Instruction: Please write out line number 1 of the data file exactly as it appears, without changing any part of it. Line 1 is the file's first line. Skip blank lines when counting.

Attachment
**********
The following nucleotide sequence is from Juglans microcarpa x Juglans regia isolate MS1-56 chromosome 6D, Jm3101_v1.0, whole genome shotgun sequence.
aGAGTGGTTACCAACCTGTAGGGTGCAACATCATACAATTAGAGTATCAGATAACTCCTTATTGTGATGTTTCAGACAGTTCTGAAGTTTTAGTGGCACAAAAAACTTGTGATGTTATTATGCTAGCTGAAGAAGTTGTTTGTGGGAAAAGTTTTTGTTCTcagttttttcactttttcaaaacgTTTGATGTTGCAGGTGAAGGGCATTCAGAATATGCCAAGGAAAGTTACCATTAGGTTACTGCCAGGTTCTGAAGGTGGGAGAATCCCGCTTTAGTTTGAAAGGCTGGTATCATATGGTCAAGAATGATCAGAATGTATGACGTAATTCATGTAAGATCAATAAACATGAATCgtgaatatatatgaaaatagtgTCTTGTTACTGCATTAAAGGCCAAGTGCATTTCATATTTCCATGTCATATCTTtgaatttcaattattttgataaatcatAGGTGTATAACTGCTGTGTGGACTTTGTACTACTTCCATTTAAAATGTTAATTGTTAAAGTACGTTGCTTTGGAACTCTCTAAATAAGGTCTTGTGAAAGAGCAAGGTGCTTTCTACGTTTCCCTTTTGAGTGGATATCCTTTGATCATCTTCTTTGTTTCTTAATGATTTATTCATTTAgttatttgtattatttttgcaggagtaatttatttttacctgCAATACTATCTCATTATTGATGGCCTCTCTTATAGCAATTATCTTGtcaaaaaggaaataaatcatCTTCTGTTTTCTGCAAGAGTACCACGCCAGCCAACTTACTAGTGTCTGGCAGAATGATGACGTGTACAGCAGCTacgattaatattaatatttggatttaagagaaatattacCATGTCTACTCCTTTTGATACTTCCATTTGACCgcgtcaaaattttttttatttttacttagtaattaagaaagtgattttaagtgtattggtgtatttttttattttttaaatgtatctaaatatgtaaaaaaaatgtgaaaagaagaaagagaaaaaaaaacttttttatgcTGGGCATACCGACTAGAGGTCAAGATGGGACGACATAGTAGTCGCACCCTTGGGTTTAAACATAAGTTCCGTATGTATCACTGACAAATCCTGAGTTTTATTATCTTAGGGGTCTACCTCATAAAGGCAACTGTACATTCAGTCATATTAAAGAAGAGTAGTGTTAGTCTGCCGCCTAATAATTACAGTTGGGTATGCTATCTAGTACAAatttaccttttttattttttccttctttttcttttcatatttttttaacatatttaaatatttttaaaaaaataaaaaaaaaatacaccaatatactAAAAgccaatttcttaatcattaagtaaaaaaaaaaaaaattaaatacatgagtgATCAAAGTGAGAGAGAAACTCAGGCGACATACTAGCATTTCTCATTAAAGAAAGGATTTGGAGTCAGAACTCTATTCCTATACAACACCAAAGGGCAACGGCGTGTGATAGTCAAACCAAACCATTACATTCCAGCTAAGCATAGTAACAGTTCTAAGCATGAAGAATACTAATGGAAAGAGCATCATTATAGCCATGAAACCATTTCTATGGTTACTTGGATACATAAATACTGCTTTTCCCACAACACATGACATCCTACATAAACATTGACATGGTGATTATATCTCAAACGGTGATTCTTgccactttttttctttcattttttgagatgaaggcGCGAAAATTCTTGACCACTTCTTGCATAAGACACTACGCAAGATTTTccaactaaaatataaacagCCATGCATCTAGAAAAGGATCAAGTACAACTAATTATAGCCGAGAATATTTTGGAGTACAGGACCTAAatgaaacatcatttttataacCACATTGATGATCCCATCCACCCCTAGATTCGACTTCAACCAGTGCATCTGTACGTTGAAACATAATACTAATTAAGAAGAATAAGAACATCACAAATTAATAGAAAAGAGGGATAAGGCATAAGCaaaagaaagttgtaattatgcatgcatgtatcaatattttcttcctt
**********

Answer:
The following nucleotide sequence is from Juglans microcarpa x Juglans regia isolate MS1-56 chromosome 6D, Jm3101_v1.0, whole genome shotgun sequence.